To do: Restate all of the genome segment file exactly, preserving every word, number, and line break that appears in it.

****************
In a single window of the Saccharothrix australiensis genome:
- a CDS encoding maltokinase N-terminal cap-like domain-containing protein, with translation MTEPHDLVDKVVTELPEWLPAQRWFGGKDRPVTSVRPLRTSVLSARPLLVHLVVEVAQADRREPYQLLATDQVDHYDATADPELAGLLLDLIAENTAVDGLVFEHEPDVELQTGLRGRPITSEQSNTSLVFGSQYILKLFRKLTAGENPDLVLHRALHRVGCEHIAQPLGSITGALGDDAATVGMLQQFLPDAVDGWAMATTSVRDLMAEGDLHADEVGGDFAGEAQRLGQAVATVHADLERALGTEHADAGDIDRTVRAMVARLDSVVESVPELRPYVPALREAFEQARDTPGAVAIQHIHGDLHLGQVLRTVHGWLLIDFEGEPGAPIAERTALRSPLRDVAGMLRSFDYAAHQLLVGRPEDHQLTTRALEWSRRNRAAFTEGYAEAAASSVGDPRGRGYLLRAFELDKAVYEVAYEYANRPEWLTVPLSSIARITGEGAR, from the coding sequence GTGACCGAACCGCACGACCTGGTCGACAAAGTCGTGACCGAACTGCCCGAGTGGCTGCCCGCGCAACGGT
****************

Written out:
In a single window of the Saccharothrix australiensis genome:
- a CDS encoding maltokinase N-terminal cap-like domain-containing protein, with translation MTEPHDLVDKVVTELPEWLPAQRWFGGKDRPVTSVRPLRTSVLSARPLLVHLVVEVAQADRREPYQLLATDQVDHYDATADPELAGLLLDLIAENTAVDGLVFEHEPDVELQTGLRGRPITSEQSNTSLVFGSQYILKLFRKLTAGENPDLVLHRALHRVGCEHIAQPLGSITGALGDDAATVGMLQQFLPDAVDGWAMATTSVRDLMAEGDLHADEVGGDFAGEAQRLGQAVATVHADLERALGTEHADAGDIDRTVRAMVARLDSVVESVPELRPYVPALREAFEQARDTPGAVAIQHIHGDLHLGQVLRTVHGWLLIDFEGEPGAPIAERTALRSPLRDVAGMLRSFDYAAHQLLVGRPEDHQLTTRALEWSRRNRAAFTEGYAEAAASSVGDPRGRGYLLRAFELDKAVYEVAYEYANRPEWLTVPLSSIARITGEGAR, from the coding sequence GTGACCGAACCGCACGACCTGGTCGACAAAGTCGTGACCGAACTGCCCGAGTGGCTGCCCGCGCAACGGT